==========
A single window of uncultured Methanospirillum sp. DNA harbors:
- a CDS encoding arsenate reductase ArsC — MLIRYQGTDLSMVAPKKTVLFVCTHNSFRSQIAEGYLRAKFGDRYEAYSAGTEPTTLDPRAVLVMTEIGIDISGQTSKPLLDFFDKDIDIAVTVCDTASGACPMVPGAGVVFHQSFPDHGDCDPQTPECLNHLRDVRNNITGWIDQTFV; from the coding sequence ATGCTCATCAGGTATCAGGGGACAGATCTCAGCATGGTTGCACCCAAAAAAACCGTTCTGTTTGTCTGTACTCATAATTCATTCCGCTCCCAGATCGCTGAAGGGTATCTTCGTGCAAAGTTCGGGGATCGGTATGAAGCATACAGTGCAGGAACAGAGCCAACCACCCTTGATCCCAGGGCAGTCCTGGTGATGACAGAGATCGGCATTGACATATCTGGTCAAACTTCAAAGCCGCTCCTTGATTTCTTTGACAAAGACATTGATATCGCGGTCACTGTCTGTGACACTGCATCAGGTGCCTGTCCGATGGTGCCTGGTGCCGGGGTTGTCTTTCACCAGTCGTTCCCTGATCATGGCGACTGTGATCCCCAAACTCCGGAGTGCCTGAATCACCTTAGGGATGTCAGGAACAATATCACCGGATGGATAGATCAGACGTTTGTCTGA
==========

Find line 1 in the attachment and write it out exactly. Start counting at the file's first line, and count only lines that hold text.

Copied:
A single window of uncultured Methanospirillum sp. DNA harbors: